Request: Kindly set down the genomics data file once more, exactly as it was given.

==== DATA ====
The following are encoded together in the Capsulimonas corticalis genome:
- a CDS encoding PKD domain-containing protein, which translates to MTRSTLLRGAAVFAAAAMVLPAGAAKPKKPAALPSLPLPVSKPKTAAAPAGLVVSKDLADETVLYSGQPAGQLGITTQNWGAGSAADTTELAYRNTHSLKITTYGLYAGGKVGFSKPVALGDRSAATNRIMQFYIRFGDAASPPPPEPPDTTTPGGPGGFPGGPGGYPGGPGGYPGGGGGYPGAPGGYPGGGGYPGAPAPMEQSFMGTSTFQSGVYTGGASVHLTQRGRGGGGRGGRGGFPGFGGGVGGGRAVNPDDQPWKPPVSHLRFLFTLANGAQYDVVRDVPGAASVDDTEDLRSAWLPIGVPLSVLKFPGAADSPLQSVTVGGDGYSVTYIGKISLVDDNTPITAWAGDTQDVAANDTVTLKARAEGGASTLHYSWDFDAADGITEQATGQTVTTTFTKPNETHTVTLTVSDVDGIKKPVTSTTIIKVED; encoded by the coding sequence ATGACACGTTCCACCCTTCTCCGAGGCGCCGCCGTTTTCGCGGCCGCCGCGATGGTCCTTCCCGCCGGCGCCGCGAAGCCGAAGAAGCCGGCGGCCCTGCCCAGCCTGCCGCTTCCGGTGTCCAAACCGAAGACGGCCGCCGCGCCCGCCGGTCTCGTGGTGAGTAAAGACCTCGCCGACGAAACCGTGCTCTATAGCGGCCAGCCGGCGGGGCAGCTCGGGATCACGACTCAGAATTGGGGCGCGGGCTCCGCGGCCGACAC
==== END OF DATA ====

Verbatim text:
The following are encoded together in the Capsulimonas corticalis genome:
- a CDS encoding PKD domain-containing protein, which translates to MTRSTLLRGAAVFAAAAMVLPAGAAKPKKPAALPSLPLPVSKPKTAAAPAGLVVSKDLADETVLYSGQPAGQLGITTQNWGAGSAADTTELAYRNTHSLKITTYGLYAGGKVGFSKPVALGDRSAATNRIMQFYIRFGDAASPPPPEPPDTTTPGGPGGFPGGPGGYPGGPGGYPGGGGGYPGAPGGYPGGGGYPGAPAPMEQSFMGTSTFQSGVYTGGASVHLTQRGRGGGGRGGRGGFPGFGGGVGGGRAVNPDDQPWKPPVSHLRFLFTLANGAQYDVVRDVPGAASVDDTEDLRSAWLPIGVPLSVLKFPGAADSPLQSVTVGGDGYSVTYIGKISLVDDNTPITAWAGDTQDVAANDTVTLKARAEGGASTLHYSWDFDAADGITEQATGQTVTTTFTKPNETHTVTLTVSDVDGIKKPVTSTTIIKVED; encoded by the coding sequence ATGACACGTTCCACCCTTCTCCGAGGCGCCGCCGTTTTCGCGGCCGCCGCGATGGTCCTTCCCGCCGGCGCCGCGAAGCCGAAGAAGCCGGCGGCCCTGCCCAGCCTGCCGCTTCCGGTGTCCAAACCGAAGACGGCCGCCGCGCCCGCCGGTCTCGTGGTGAGTAAAGACCTCGCCGACGAAACCGTGCTCTATAGCGGCCAGCCGGCGGGGCAGCTCGGGATCACGACTCAGAATTGGGGCGCGGGCTCCGCGGCCGACAC